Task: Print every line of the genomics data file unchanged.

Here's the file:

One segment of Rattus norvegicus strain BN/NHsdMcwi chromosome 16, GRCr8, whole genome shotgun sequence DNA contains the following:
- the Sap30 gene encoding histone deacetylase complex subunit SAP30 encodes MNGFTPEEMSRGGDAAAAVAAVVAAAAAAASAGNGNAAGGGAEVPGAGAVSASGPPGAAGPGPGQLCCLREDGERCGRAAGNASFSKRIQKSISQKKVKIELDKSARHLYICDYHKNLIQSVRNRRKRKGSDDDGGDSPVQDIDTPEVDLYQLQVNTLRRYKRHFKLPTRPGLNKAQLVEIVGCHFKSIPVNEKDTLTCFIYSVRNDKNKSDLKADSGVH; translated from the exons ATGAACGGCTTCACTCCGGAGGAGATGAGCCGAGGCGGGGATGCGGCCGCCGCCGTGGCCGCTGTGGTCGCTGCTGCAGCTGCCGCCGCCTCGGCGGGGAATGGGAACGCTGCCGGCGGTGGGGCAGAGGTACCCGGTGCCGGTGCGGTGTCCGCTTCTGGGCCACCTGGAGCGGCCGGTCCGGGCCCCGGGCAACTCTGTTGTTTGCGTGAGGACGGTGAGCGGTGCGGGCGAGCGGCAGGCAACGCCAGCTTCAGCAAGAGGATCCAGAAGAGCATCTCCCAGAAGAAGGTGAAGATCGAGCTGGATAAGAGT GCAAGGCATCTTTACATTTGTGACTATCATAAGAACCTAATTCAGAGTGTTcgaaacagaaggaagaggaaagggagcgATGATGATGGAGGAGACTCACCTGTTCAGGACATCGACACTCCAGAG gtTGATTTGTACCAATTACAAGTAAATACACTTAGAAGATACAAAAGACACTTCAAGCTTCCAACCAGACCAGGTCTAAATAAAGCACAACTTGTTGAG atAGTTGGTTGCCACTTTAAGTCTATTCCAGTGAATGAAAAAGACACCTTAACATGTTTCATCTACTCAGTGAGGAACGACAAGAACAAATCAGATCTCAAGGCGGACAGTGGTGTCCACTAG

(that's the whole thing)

One segment of Rattus norvegicus strain BN/NHsdMcwi chromosome 16, GRCr8, whole genome shotgun sequence DNA contains the following:
- the Sap30 gene encoding histone deacetylase complex subunit SAP30 encodes MNGFTPEEMSRGGDAAAAVAAVVAAAAAAASAGNGNAAGGGAEVPGAGAVSASGPPGAAGPGPGQLCCLREDGERCGRAAGNASFSKRIQKSISQKKVKIELDKSARHLYICDYHKNLIQSVRNRRKRKGSDDDGGDSPVQDIDTPEVDLYQLQVNTLRRYKRHFKLPTRPGLNKAQLVEIVGCHFKSIPVNEKDTLTCFIYSVRNDKNKSDLKADSGVH; translated from the exons ATGAACGGCTTCACTCCGGAGGAGATGAGCCGAGGCGGGGATGCGGCCGCCGCCGTGGCCGCTGTGGTCGCTGCTGCAGCTGCCGCCGCCTCGGCGGGGAATGGGAACGCTGCCGGCGGTGGGGCAGAGGTACCCGGTGCCGGTGCGGTGTCCGCTTCTGGGCCACCTGGAGCGGCCGGTCCGGGCCCCGGGCAACTCTGTTGTTTGCGTGAGGACGGTGAGCGGTGCGGGCGAGCGGCAGGCAACGCCAGCTTCAGCAAGAGGATCCAGAAGAGCATCTCCCAGAAGAAGGTGAAGATCGAGCTGGATAAGAGT GCAAGGCATCTTTACATTTGTGACTATCATAAGAACCTAATTCAGAGTGTTcgaaacagaaggaagaggaaagggagcgATGATGATGGAGGAGACTCACCTGTTCAGGACATCGACACTCCAGAG gtTGATTTGTACCAATTACAAGTAAATACACTTAGAAGATACAAAAGACACTTCAAGCTTCCAACCAGACCAGGTCTAAATAAAGCACAACTTGTTGAG atAGTTGGTTGCCACTTTAAGTCTATTCCAGTGAATGAAAAAGACACCTTAACATGTTTCATCTACTCAGTGAGGAACGACAAGAACAAATCAGATCTCAAGGCGGACAGTGGTGTCCACTAG